Growing up I was always fascinated by hidden messages, secret codes, ancient languages, and all manner of disguised communication. As I started learning math and computer science, that interest strangely faded. This was likely because modern cryptography seemed so complicated I didn't think I'd be able to make sense of it.

This all changed recently when I read a spectacular book called The Code Book. It starts with examples of secret codes (or ciphers) used in Ancient Rome, Medieval Scotland, and Victorian England. It carries on through WWI, WWII, early internet encryption, and ends with a breakdown of the expected uses of Quantum Computing.

I would love to share much more about this book, but you're better off to just read it and I'll get on  with my post.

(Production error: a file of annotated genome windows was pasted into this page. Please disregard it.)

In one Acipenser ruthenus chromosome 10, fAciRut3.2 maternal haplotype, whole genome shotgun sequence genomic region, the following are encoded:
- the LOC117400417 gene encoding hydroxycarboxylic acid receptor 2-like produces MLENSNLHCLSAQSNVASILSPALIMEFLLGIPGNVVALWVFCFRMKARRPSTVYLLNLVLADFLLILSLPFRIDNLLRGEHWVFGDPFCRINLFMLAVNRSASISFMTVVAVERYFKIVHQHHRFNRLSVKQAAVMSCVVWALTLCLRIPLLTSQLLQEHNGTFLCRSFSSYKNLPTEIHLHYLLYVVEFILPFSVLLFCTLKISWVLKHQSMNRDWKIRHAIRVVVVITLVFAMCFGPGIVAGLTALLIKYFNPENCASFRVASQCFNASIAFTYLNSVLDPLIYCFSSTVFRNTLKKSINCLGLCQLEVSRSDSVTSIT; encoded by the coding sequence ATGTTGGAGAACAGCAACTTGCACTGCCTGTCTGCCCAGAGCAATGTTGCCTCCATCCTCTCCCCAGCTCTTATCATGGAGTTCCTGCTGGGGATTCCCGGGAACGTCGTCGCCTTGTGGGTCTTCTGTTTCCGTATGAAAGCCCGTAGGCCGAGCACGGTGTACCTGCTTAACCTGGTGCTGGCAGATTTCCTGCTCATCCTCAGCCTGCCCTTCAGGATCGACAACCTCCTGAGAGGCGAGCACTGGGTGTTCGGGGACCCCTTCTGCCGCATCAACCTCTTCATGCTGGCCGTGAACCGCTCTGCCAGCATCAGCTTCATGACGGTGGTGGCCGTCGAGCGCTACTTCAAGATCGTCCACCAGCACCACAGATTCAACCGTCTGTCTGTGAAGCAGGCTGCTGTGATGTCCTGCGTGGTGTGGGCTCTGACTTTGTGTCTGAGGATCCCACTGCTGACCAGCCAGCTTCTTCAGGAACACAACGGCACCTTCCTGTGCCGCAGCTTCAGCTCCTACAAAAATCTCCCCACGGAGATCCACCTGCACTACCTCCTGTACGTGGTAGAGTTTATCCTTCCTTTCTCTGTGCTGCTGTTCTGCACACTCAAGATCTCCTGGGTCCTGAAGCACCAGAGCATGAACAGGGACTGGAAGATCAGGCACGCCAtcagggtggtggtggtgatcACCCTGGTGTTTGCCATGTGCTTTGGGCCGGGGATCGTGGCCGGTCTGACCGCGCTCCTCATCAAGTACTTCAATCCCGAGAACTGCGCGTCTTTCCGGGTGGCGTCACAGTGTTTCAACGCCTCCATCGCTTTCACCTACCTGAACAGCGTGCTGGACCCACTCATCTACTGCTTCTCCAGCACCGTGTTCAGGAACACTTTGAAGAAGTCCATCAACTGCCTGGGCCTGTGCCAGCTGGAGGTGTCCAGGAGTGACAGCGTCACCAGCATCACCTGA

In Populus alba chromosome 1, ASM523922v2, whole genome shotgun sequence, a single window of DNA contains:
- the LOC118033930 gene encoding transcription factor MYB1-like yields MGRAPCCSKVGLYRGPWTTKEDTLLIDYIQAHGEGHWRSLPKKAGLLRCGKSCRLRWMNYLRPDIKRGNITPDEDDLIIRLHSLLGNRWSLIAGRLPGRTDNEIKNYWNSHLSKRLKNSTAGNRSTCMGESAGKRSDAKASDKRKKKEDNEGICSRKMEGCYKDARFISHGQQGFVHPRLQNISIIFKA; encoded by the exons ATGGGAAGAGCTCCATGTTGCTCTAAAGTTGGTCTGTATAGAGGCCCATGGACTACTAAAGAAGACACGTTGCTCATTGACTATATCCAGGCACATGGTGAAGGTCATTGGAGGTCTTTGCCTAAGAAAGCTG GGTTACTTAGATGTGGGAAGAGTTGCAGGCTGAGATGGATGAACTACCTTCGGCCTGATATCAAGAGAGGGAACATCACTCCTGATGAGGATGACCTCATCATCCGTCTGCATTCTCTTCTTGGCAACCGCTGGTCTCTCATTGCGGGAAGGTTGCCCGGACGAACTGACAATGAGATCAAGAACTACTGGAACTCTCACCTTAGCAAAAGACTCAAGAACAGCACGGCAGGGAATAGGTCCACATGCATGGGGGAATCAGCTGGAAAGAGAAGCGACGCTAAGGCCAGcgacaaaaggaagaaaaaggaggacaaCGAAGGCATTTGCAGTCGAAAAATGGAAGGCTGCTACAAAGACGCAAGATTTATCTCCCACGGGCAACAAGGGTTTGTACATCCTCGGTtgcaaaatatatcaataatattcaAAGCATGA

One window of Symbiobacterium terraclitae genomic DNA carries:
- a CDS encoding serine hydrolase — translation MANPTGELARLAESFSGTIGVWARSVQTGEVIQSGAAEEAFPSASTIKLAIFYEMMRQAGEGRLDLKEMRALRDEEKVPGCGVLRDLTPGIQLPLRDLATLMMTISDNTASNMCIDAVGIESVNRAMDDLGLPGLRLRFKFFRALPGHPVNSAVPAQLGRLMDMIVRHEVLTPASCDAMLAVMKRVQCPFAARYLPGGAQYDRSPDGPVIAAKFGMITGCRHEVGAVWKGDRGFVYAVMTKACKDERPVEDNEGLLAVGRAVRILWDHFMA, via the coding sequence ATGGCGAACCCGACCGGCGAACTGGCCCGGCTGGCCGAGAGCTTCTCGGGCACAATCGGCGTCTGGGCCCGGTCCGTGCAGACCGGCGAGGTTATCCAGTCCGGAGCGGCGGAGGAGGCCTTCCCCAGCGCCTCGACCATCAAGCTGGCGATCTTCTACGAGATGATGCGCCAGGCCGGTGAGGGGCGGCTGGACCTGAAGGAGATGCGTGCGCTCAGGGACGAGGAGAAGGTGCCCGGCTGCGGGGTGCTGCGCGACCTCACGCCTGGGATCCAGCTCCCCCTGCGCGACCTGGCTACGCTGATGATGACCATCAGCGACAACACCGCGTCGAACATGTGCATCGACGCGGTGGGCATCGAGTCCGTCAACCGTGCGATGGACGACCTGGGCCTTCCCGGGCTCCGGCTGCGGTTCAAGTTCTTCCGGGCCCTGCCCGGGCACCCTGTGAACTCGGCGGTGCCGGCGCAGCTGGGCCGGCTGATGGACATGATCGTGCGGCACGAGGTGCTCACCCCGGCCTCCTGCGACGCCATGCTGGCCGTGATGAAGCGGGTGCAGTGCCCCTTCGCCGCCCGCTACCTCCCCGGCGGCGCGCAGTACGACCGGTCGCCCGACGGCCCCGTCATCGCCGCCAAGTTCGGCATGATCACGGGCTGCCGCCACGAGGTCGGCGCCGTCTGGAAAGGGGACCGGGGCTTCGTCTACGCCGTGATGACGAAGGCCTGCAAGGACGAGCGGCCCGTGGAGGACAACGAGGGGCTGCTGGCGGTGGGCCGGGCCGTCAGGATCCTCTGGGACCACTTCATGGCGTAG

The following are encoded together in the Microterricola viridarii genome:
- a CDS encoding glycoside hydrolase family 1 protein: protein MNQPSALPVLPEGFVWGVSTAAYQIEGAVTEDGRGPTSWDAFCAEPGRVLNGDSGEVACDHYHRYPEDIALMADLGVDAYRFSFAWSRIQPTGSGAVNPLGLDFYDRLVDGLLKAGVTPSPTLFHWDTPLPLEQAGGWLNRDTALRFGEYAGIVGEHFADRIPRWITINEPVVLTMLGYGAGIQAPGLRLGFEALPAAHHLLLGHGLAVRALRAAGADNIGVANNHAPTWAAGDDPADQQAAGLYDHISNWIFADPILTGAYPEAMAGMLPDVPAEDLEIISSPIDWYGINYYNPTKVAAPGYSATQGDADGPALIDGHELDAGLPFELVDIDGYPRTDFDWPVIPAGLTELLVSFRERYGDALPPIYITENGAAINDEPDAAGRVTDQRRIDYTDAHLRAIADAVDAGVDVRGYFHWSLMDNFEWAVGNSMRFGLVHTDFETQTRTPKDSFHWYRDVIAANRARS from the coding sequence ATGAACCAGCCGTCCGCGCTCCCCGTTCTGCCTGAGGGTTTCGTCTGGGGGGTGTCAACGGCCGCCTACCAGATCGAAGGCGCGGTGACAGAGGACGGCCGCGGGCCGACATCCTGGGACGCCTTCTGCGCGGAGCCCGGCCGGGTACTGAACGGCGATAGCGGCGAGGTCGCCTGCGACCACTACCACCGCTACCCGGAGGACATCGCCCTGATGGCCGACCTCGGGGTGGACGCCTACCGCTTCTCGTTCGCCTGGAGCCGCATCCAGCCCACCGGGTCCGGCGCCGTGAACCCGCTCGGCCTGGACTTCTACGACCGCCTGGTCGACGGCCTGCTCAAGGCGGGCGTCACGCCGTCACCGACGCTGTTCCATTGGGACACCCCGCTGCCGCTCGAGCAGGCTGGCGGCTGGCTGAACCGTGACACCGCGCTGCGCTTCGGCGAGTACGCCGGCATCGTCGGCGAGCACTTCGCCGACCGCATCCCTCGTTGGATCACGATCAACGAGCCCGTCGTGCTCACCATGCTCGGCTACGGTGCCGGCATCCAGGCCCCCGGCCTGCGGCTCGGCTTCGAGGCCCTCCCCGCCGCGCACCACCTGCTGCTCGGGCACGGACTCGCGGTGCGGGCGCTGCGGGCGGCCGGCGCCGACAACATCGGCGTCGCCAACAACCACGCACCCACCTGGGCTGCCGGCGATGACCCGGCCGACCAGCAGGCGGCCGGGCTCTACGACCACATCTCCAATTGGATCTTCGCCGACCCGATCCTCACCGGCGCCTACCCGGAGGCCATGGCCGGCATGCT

While reading the early chapters, I started thinking about how powerful I could have been in Medieval times if I had access to a computer and a python interpreter. Naturally I started writing some code just in case. The resulting program ended up being both fun, and pretty beginner friendly. So I have decided to write up a guide to how these work.

In this post I will start with what is called Caesar's Cipher.

Caesar's Cipher

June 03, 2018

Glass vs Reflective Film Smart Mirror Showdown

After upgrading my Smart Mirror from a reflective film mirror to a glass two way mirror, I thought it would be interesting to attempt a (semi) scientific comparison between the two types of mirror.

This test involves taking a bunch of pictures and rating the mirrors on a few categories. I decided to focus on transmission, reflection, and simplicity when evaluating each solution.